Programming with Remote Procedure Calls (RPC)


The RPC architecture is designed so that clients send a call message, and wait for servers to reply that the call succeeded. This implies that clients do not compute while servers are processing a call. This is inefficient if the client does not want or need an acknowledgement for every message sent. It is possible for clients to continue computing while waiting for a response, using RPC batch facilities.

RPC messages can be placed in a ``pipeline'' of calls to a desired server; this is called batching. Batching assumes that:

Because the server does not respond to every call, the client can generate new calls in parallel with the server executing previous calls. Furthermore, the TCP/IP implementation can buffer up many call messages, and send them to the server in one write(2) system call. This overlapped execution greatly decreases the interprocess communication overhead of the client and server processes, and the total elapsed time of a series of calls.

Because the batched calls are buffered, the client should eventually do a nonbatched call to flush the pipeline.

An example of batching follows. Assume a string rendering service (like a window system) has two similar calls: one renders a string and returns void results, while the other renders a string and remains silent. The service (using a reliable byte stream transport) may look like:

   #include <stdio.h>
   #include <rpc/rpc.h>
   #include "windows.h"

void windowdispatch();

main () { int num;

num = svc_create(windowdispatch, WINDOWPROG, WINDOWVERS, "tcp"); if (num == 0){ fprintf(stderr, "can't create an RPC server\n"); exit(1); } svc_run(); /* Never returns */ fprintf(stderr, "should never reach this point\n"); }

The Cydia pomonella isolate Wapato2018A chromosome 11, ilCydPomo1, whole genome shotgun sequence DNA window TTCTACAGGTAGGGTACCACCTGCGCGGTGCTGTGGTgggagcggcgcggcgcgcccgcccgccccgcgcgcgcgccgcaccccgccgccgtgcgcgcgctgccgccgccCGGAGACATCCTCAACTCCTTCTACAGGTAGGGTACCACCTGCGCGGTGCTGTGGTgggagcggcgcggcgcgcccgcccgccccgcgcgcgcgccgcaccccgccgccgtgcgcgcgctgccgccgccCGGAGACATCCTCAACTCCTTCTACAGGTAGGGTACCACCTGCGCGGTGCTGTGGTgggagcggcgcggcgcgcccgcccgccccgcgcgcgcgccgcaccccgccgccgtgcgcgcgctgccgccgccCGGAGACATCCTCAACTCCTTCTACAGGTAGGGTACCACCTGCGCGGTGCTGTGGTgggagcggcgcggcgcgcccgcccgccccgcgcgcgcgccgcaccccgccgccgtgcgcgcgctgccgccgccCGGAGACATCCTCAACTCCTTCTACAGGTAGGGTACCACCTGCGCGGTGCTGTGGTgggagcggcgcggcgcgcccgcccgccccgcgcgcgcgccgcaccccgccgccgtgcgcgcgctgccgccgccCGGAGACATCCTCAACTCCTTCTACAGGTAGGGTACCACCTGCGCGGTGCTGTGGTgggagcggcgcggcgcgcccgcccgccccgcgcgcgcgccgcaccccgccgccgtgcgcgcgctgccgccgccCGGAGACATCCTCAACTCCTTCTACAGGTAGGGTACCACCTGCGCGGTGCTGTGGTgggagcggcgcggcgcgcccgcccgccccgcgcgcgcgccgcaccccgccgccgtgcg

void windowdispatch(rqstp, transp) struct svc_req *rqstp; SVCXPRT *transp; { char *s = NULL;

switch (rqstp->rq_proc) { case NULLPROC: if (!svc_sendreply(transp, xdr_void, 0)) fprintf(stderr, "can't reply to RPC call\n"); return; case RENDERSTRING: if (!svc_getargs(transp, xdr_wrapstring, &s)) { fprintf(stderr, "can't decode arguments\n"); /* * Tell caller an error occurred */ svcerr_decode(transp); break; } /* * Code here to render the string ``s'' */ if (!svc_sendreply(transp, xdr_void, NULL)) fprintf(stderr, "can't reply to RPC call\n"); break; case RENDERSTRING_BATCHED: if (!svc_getargs(transp, xdr_wrapstring, &s)) { fprintf(stderr, "can't decode arguments\n"); /* * We are silent in the face of protocol errors */ break; } /* * Code here to render string s, but send no reply! */ break; default: svcerr_noproc(transp); return; } /* * Now free string allocated while decoding arguments */ svc_freeargs(transp, xdr_wrapstring, &s); }

Of course, the service could have one procedure that takes the string and a boolean that specifies whether the procedure should respond.

To take advantage of batching (using the code above), the client must make RPC calls on a reliable byte stream transport. The calls must have the following attributes:

This is an example of a client that uses batching to render a bunch of strings; the batching is flushed when the client gets a null string (EOF):

   #include <stdio.h>
   #include <rpc/rpc.h>
   #include "windows.h"

main(argc, argv) int argc; char **argv; { struct timeval total_timeout; register CLIENT *client; enum clnt_stat clnt_stat; char buf[1000], *s = buf;

if ((client = clnt_create(argv[1], WINDOWPROG, WINDOWVERS, "tcp")) == NULL) { clnt_pcreateerror("clnt_create"); exit(1); } total_timeout.tv_sec = 0; total_timeout.tv_usec = 0; while (scanf("%s", s) != EOF) { clnt_call(client, RENDERSTRING_BATCHED, xdr_wrapstring, &s, xdr_void, NULL, total_timeout); }

/* Now flush the pipeline */

total_timeout.tv_sec = 20; clnt_stat = clnt_call(client, NULLPROC, xdr_void, NULL, xdr_void, NULL, total_timeout); if (clnt_stat != RPC_SUCCESS) { clnt_perror(client, "rpc"); exit(1); } clnt_destroy(client); exit(0); }

Because the server sends no message, the clients cannot be notified of any of the failures that may occur.

Batching performance

The example of batching was completed to render all the lines in a 2000 line file. The rendering service did nothing but throw the lines away.

The example was run in four configurations, with the following results:

Configuration RPC Time
Machine to itself Regular 50 seconds
Machine to itself Batched 16 seconds
Machine to another Regular 52 seconds
Machine to another Batched 10 seconds

Running fscanf on the same file only requires six seconds. These timings show the advantage of protocols that allow for overlapped execution.

© 2005 The SCO Group, Inc. All rights reserved.
SCO OpenServer Release 6.0.0 -- 02 June 2005